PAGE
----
As I look around my house at the many, many unfinished projects (I am the queen of unfinished projects), I realize that I’ve been writing this blog for over a year. Yes, I’m not as consistent as I was, but hey, I’m still posting. (Do not wish me a happy “blogiversary”).
When you do something for a long time a few things result: you can get burned out, you figure out some “best way” to do it, or you fancy yourself and expert. I’ve been working in the “child care” field for over 12 years now. I have taken countless classes for this field, but I am constantly learning new things. I don’t fancy myself an expert. However, I have noticed that this industry has a huge problem. The best practices: the policies and actions that teachers are encouraged to do, are not really best practices. In fact in many cases the research says otherwise. Besides some of these misguided best practices, we find that teachers/educators/caregivers have this culture of action that is setting children up for a dim future.
Our job as parents/teachers/ caregivers/ educators is to help children learn and grow into successful adults, not to find the path of least annoyance. I understand with a ton of children in a class, it’s faster and easier to just do it “this way” and move on so that the day continues rather than using methods that will help children learn and grow into secure and awesome adults.
I have a short series of blog posts ready to go (and maybe I’ll add more, but then again, I am the queen of projects). The purpose of these posts are to help anyone who interacts with children on a regular bases set them up for success. These methods may be more work in the beginning, but after they become common practice, problems may just solve themselves.
This first may seem like a duh thing to some, but seriously, it needs to be used more:
Twenty-four four year olds wriggled on the brightly prismatic colored rug. Some children’s cheeks were puffed out with that “imaginary bubble” they were holding inside so tightly. Others waved their criss cross apple sauce legs like butterfly wings, but a very small number couldn’t do it. Two boys were soon rolling on the rug while two others were pushing and fighting with each other.
“ENOUGH!” the other teacher shouted. “You all owe me five minutes outside on the wall!” She then began to call the quiet children on the rug to line up. The offenders groaned and called out “no” but she just called for them to be silent and continued lining up the pre-kindergarten class.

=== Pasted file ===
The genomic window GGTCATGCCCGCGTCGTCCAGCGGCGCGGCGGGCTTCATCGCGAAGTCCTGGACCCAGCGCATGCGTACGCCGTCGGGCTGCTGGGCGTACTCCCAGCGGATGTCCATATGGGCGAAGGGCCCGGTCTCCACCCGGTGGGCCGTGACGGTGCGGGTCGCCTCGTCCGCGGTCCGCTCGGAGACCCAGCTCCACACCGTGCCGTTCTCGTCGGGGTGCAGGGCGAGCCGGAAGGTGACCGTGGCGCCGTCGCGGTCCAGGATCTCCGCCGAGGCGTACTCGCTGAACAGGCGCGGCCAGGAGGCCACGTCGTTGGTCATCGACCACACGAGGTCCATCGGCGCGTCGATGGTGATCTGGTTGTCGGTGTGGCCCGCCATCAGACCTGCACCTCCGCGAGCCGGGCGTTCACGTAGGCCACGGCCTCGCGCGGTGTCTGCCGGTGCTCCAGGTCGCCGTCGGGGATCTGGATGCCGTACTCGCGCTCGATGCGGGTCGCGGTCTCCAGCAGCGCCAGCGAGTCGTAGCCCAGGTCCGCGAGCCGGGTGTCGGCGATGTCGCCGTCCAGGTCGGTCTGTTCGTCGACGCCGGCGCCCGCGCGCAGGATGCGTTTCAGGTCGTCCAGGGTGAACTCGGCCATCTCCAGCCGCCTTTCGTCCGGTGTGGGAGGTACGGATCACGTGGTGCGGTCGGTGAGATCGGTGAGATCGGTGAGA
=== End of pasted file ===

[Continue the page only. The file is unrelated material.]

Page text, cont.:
Outside these boys sat and watched other children play and run and have fun. They began to wriggle and twist with the built up energy that needed desperately to be released. It was only thirty seconds in, but I knew these boys were set up for failure. A quick discussion with the other teacher led to an agreement to try something new.
“OK boys, line up against that fence.” The boys looked confused, but complied. “Instead of sitting on the wall, you are going to owe me laps.” The boys smiled like they had just gotten away with something. “You are going to run to the other fence, touch it, then run back to this fence. That is one lap. You each owe me five. GO!”
The boys grinned and took off, running as fast as those four year old legs could pump. They touched the fence and came back. One. A new burst of speed hit for lap two, but by lap three the fence seemed further away. The boys seemed sluggish, and the feeling that they had gotten away with something was gone. They pushed through the last few laps. As they touched the first fence for the fifth and final time I warned them that next time it would be ten laps. They groaned but went to join their friends. The laps seemed like child’s play until they realized that it was work, energy, exhaustion.
Five minutes had passed and one of those same boys made a faulty choice that would have landed him back on the wall for four minutes. I told him to run seven laps. He groaned but complied. After a recess filled with laps, jumping jacks, and push-ups, we lined up. The boys stood in line with a lot less wiggles and a need for water.
Studies have proved time and time again that boys have much more energy to burn than girls. They struggle to sit in these low energy classes that force them to hold still for long periods of times. That built up energy has to go somewhere and often it’s released into bad choices, rough and tumble play, irritating noises, and low impulse control that make parents and teachers want to pull their hair out.
Time and time again these poor guys are put in time out, taking a break, or whatever fancy name is created for sitting during gross motor play rather than releasing that energy in an appropriate way. Yes, sitting doing nothing is boring. Adults can’t even sit and do nothing for longer than five minutes. Why we think children should is beyond me. Giving children a “consequence” that requires them to get that extra energy out rather than continue bottle it up sets them up for success much better than time out can.
I also worked with that teacher on using practice as a consequence. It’s a method my own mother used with me all the time as a child and it works great for most children. When that group of children won’t line up without talking or causing problems, have them sit back down on the carpet (or where ever) and try again. After a few times they will hate it and want to do it right. Of course there’s always that “one” kid, but still, for the majority it works. For the parent, if your child can’t seem to get that running down the stairs is not cool in your house, practice make perfect. Annoyed that your kid can’t her hands off the walls as she heads down the hall? Practice. Children can get into the car without fighting over who gets what spot? Practice.
Sure these seem simple, silly, or even obvious, but all that matters is that they work.
What method do you use?